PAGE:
Monday, June 11, 2012

A Report on the 2012 Society AGM and Conference

- by Robert McKay
The 2012 Annual General Meeting and Conference of the Anthroposophical Society in Canada, held in Thornhill Ontario over the May long weekend, was a new approach, that was interesting and, in many ways, a wonderful event. Entitled “Seeds of Transformation for the Anthroposophical Community:  The Seven Arts”, the conference was designed as an experiential journey through the seven art forms. As the approximately 70 conference participants made their way through this journey, they were encouraged to ponder what seeds of transformation are seeking to come alive at this time, in themselves and in our Society. While there were a few glitches (in some sessions participants found it hard to hear clearly) and suggestions for potential improvements, in general as conference participants noted, the basic event design worked well and yielded meaningful experiences:

I felt that the conference was a great success.  I only took part in the painting and in the singing, but, as an observer in the other areas, felt totally included and engaged…I have hardly ever experienced such an enlivening conference within the Anthroposophical Society.  It became clear that through artistic involvement people are stimulated, they connect more easily with each other.  There is frustration, but through the common struggle understanding and sympathy arises.  The more we can work with an artistic approach the richer we and the Society will become.    
     - Renate Krause

Togetherness in pursuit of artistic experiences engenders strength and courage we so much need in our troubled times. 
 - Ilse Black

Made me more open and vulnerable to Anthroposophical community life. Finding that I can be loved, accepted, reflected in others (inspire them & myself) was something I am grateful for.    
- Anonymous

Masterful artistic experience, reflection back, and sharing!  You actually got some of us out of our ruts! I was surprised, had moments of awe, moments of centering, many experiences of broadening. Has inspired.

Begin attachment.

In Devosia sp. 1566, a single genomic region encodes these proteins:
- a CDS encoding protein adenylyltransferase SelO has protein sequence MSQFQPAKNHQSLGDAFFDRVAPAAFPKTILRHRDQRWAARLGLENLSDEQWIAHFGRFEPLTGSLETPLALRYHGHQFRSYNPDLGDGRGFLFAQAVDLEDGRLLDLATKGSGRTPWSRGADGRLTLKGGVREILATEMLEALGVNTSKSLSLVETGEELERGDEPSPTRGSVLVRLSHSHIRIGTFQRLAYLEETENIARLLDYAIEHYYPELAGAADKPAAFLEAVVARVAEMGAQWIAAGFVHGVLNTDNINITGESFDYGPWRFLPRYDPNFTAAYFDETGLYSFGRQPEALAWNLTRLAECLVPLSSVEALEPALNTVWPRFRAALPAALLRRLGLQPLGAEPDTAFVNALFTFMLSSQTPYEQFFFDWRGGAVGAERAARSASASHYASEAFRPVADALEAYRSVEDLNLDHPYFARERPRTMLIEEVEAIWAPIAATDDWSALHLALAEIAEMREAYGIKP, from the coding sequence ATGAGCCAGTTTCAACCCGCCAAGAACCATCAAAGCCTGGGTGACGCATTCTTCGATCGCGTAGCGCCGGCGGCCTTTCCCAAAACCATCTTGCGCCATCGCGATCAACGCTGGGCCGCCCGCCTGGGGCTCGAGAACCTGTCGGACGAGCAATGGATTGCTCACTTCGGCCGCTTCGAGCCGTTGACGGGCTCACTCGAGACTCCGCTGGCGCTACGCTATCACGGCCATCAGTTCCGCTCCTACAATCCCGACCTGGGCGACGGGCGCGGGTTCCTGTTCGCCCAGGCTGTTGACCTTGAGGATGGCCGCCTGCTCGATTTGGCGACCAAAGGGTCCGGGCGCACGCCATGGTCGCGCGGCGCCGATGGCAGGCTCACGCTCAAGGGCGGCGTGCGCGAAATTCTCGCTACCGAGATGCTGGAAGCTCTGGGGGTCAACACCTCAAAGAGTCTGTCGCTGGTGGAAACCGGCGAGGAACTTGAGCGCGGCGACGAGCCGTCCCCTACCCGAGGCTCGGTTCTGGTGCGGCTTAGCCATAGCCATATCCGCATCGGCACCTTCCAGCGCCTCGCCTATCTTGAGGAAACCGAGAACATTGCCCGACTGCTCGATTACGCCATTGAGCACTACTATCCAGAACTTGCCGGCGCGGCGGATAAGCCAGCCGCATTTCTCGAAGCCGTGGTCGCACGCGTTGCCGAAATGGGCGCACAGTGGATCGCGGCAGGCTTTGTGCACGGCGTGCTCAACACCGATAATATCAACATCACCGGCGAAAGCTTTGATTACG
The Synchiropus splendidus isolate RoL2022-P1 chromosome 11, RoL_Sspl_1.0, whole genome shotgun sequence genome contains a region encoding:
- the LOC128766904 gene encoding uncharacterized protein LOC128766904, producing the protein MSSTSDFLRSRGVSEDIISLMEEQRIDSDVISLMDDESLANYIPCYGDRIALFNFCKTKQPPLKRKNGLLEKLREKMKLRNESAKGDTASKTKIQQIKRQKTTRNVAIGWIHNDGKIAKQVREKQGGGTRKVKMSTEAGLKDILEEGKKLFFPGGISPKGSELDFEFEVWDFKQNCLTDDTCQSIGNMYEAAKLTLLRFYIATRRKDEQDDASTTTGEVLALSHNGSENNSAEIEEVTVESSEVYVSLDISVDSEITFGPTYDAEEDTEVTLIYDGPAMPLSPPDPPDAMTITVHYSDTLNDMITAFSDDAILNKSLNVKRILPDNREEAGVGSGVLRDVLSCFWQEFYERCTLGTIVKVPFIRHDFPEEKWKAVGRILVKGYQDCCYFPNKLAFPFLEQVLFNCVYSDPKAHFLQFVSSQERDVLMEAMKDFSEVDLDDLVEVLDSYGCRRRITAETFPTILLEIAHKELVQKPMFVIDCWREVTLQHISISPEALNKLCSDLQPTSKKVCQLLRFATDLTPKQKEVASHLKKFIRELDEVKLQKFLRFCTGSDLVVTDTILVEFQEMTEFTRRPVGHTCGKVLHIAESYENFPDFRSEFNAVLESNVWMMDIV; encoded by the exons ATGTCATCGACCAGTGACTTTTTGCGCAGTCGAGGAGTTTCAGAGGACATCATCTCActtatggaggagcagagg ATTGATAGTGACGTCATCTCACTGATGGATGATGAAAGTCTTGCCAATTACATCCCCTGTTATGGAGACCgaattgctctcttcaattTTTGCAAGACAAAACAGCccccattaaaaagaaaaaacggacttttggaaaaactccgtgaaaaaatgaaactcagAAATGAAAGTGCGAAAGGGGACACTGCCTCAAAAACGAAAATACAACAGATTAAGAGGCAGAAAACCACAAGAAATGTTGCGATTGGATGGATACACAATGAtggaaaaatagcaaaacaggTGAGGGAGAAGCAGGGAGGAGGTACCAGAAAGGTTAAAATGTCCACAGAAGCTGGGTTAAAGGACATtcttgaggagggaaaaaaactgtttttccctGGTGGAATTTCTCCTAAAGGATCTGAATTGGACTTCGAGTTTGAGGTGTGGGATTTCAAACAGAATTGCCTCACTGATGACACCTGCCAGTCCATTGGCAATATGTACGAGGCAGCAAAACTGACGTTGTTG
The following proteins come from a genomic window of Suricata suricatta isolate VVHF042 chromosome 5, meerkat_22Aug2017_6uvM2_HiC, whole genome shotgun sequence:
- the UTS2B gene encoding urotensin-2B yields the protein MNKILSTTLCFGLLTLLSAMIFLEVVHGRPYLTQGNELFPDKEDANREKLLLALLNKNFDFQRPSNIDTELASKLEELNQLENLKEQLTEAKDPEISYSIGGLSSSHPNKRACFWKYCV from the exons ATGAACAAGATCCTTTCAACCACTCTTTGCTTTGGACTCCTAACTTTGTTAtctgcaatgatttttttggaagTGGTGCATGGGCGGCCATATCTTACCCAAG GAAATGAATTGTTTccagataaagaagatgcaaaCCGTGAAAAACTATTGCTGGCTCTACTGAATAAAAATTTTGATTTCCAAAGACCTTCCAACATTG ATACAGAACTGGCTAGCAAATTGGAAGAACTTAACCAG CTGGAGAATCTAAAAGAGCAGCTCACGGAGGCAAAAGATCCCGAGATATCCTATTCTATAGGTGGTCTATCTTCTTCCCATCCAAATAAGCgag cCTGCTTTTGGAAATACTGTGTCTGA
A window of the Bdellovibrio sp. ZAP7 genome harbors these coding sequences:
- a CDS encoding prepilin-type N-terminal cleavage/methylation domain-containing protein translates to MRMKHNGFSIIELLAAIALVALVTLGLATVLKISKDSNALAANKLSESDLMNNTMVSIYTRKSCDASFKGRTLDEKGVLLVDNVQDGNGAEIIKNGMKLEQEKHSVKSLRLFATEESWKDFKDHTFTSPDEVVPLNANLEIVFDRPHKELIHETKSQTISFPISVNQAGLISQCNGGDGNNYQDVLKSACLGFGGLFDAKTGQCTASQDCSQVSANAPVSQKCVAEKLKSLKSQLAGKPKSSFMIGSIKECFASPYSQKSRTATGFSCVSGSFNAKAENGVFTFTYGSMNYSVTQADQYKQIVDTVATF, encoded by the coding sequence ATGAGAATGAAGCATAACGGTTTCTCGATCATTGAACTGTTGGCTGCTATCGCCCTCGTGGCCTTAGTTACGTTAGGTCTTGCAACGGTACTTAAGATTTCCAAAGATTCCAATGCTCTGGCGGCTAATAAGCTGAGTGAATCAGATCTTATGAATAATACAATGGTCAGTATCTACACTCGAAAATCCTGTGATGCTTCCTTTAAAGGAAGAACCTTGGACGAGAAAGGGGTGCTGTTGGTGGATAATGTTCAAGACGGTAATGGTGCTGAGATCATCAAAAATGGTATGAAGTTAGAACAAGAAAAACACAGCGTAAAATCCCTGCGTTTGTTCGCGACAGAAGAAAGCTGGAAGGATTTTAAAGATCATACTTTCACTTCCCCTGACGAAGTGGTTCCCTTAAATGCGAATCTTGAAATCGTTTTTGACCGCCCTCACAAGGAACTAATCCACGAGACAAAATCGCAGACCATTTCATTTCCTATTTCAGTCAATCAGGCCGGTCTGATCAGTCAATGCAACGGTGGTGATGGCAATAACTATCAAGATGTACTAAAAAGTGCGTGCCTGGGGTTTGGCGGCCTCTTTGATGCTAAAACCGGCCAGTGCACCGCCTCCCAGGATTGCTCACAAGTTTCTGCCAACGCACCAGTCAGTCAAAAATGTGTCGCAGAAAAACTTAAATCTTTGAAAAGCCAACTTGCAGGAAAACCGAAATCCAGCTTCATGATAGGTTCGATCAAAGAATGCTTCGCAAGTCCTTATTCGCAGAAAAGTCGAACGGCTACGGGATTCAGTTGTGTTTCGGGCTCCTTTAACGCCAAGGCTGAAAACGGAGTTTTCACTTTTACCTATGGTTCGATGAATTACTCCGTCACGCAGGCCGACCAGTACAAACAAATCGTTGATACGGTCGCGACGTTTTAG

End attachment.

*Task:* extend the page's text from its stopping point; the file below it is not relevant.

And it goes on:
- Mary Brian

The entire event began and closed with the performance of Rudolf Steiner’s Michael Imagination, as performed by the Northern Star Eurythmy Group.  This brief, powerful piece left a lasting impression.  The complex formations that surround a central figure offer a picture of skillful collaboration in service to a common, higher purpose. 

Following opening remarks by Regine Kurek, the artistic director of the conference, our General Secretary, Arie van Ameringen, sounded a note of genuine esotericism, offering a talk entitled “Rediscovering the Path of the Heart, Creating New Social Forces” in which he wove together disparate indications from Rudolf Steiner’s writings into a rich picture of the heart, at all levels of being, showing how our hearts can guide us forward in earth evolution. 

Over the course of the event, the team of presenters brought their individual stamp to the group artistic experiences which created a complex tapestry and brought many interesting themes to light. On Friday night, the Architecture Workshop provided a hands-on experience that highlighted the relationship between architecture and the evolution of consciousness, with particular reference to the evolving nature of religious feeling and experience.